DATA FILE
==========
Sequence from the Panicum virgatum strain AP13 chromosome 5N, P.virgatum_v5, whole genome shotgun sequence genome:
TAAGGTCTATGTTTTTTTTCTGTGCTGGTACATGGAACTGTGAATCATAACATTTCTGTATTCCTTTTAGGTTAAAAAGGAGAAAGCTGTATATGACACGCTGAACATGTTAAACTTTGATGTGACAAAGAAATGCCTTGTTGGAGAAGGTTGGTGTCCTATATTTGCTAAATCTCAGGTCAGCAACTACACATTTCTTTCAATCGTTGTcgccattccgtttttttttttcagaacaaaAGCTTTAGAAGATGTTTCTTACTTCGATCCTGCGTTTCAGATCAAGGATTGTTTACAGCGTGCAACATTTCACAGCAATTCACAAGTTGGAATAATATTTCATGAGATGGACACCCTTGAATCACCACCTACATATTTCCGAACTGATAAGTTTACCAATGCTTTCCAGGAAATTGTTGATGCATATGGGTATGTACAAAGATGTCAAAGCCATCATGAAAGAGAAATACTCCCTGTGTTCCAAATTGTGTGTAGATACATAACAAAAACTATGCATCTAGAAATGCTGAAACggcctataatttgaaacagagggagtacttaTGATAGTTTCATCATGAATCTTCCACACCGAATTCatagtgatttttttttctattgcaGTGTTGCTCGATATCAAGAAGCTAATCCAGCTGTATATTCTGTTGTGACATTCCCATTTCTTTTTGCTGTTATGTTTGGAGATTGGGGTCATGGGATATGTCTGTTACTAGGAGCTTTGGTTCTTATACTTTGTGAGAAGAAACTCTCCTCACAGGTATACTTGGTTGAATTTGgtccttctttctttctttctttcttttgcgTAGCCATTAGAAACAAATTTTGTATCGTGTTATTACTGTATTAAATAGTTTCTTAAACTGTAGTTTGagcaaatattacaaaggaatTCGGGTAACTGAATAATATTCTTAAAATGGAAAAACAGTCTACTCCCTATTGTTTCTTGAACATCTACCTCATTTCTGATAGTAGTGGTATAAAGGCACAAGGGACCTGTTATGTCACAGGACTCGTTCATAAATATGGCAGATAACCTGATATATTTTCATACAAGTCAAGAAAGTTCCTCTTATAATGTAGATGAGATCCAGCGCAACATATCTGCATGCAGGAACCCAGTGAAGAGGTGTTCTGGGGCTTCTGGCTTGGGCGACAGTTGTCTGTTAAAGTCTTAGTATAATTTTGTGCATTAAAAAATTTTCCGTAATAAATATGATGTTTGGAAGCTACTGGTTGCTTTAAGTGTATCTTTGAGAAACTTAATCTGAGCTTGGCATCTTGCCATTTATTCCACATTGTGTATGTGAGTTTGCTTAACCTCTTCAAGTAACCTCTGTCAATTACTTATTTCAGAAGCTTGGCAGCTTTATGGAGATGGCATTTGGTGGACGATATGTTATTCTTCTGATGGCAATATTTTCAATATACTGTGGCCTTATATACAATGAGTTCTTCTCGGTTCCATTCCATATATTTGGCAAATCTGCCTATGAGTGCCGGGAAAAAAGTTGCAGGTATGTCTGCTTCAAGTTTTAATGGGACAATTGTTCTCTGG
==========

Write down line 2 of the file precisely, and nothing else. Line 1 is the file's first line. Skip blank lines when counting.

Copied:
TAAGGTCTATGTTTTTTTTCTGTGCTGGTACATGGAACTGTGAATCATAACATTTCTGTATTCCTTTTAGGTTAAAAAGGAGAAAGCTGTATATGACACGCTGAACATGTTAAACTTTGATGTGACAAAGAAATGCCTTGTTGGAGAAGGTTGGTGTCCTATATTTGCTAAATCTCAGGTCAGCAACTACACATTTCTTTCAATCGTTGTcgccattccgtttttttttttcagaacaaaAGCTTTAGAAGATGTTTCTTACTTCGATCCTGCGTTTCAGATCAAGGATTGTTTACAGCGTGCAACATTTCACAGCAATTCACAAGTTGGAATAATATTTCATGAGATGGACACCCTTGAATCACCACCTACATATTTCCGAACTGATAAGTTTACCAATGCTTTCCAGGAAATTGTTGATGCATATGGGTATGTACAAAGATGTCAAAGCCATCATGAAAGAGAAATACTCCCTGTGTTCCAAATTGTGTGTAGATACATAACAAAAACTATGCATCTAGAAATGCTGAAACggcctataatttgaaacagagggagtacttaTGATAGTTTCATCATGAATCTTCCACACCGAATTCatagtgatttttttttctattgcaGTGTTGCTCGATATCAAGAAGCTAATCCAGCTGTATATTCTGTTGTGACATTCCCATTTCTTTTTGCTGTTATGTTTGGAGATTGGGGTCATGGGATATGTCTGTTACTAGGAGCTTTGGTTCTTATACTTTGTGAGAAGAAACTCTCCTCACAGGTATACTTGGTTGAATTTGgtccttctttctttctttctttcttttgcgTAGCCATTAGAAACAAATTTTGTATCGTGTTATTACTGTATTAAATAGTTTCTTAAACTGTAGTTTGagcaaatattacaaaggaatTCGGGTAACTGAATAATATTCTTAAAATGGAAAAACAGTCTACTCCCTATTGTTTCTTGAACATCTACCTCATTTCTGATAGTAGTGGTATAAAGGCACAAGGGACCTGTTATGTCACAGGACTCGTTCATAAATATGGCAGATAACCTGATATATTTTCATACAAGTCAAGAAAGTTCCTCTTATAATGTAGATGAGATCCAGCGCAACATATCTGCATGCAGGAACCCAGTGAAGAGGTGTTCTGGGGCTTCTGGCTTGGGCGACAGTTGTCTGTTAAAGTCTTAGTATAATTTTGTGCATTAAAAAATTTTCCGTAATAAATATGATGTTTGGAAGCTACTGGTTGCTTTAAGTGTATCTTTGAGAAACTTAATCTGAGCTTGGCATCTTGCCATTTATTCCACATTGTGTATGTGAGTTTGCTTAACCTCTTCAAGTAACCTCTGTCAATTACTTATTTCAGAAGCTTGGCAGCTTTATGGAGATGGCATTTGGTGGACGATATGTTATTCTTCTGATGGCAATATTTTCAATATACTGTGGCCTTATATACAATGAGTTCTTCTCGGTTCCATTCCATATATTTGGCAAATCTGCCTATGAGTGCCGGGAAAAAAGTTGCAGGTATGTCTGCTTCAAGTTTTAATGGGACAATTGTTCTCTGG